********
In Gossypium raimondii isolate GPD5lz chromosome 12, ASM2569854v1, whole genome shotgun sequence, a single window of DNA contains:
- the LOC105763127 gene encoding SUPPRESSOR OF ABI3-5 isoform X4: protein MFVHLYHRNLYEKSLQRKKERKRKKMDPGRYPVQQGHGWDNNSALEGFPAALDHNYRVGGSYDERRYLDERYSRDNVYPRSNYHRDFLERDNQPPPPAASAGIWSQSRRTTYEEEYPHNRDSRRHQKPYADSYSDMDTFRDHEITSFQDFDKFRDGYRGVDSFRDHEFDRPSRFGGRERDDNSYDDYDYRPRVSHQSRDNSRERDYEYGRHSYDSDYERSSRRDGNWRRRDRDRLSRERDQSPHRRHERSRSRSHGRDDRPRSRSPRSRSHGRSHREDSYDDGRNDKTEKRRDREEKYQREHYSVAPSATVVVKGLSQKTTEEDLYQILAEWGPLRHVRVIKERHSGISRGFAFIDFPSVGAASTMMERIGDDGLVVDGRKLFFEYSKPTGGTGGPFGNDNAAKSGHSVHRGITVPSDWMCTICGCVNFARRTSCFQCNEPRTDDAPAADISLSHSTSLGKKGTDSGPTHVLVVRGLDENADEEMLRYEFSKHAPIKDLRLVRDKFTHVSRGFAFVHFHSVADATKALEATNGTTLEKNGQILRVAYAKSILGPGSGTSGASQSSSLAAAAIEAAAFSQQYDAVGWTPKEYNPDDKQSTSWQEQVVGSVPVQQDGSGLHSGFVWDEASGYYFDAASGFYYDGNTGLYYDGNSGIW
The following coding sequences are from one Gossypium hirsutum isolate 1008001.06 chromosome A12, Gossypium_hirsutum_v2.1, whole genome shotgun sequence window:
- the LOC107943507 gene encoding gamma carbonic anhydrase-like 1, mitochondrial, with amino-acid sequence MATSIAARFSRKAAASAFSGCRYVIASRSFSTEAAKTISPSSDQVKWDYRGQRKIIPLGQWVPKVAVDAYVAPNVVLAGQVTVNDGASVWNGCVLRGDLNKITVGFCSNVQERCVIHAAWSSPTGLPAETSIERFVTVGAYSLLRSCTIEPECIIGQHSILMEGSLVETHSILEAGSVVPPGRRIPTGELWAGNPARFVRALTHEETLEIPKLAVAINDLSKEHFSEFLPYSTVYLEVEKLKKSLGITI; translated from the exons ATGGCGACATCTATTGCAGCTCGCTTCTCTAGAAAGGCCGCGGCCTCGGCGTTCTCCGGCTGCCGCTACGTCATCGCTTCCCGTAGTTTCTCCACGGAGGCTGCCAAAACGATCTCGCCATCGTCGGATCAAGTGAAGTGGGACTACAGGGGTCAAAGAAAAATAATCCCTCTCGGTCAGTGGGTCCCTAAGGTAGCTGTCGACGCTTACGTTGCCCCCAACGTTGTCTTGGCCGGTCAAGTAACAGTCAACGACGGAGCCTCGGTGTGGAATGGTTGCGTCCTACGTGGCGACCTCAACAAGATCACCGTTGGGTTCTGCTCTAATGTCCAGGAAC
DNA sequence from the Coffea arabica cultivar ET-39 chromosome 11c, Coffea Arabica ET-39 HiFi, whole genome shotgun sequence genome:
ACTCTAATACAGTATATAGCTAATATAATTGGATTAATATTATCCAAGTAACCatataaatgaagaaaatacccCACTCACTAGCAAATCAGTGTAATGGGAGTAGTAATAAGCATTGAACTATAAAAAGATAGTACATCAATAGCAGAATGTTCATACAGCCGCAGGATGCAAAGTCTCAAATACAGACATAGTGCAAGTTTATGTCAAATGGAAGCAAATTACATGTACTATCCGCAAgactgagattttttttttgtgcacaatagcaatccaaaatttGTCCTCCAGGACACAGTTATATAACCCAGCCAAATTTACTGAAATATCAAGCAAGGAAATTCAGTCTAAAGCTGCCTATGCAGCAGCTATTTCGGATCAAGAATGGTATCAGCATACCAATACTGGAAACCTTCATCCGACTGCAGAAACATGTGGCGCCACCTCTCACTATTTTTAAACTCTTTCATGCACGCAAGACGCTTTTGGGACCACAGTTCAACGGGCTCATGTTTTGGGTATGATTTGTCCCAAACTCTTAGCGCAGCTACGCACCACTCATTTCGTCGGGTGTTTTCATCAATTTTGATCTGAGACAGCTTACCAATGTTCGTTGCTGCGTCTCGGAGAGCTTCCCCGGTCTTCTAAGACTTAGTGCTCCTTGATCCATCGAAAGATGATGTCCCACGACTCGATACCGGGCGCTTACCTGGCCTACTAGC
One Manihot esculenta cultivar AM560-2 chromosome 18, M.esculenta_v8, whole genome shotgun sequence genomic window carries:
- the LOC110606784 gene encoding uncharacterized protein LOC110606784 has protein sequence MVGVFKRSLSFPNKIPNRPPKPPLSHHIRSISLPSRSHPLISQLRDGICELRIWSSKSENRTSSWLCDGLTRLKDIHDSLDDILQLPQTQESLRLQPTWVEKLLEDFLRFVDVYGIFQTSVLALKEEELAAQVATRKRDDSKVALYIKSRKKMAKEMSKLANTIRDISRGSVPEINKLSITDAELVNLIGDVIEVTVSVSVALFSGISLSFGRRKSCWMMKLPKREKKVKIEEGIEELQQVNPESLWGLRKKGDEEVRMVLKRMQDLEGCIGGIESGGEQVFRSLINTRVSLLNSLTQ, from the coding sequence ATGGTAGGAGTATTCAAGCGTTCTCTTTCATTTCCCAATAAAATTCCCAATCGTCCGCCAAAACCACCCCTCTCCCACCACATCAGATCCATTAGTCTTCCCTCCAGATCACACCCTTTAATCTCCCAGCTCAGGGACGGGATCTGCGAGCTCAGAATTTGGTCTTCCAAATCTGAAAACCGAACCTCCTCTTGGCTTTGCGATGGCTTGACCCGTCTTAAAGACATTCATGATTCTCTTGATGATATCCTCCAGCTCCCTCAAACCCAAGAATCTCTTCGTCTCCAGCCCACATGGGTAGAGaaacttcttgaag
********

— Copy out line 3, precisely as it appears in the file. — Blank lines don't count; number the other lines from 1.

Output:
The following coding sequences are from one Gossypium hirsutum isolate 1008001.06 chromosome A12, Gossypium_hirsutum_v2.1, whole genome shotgun sequence window: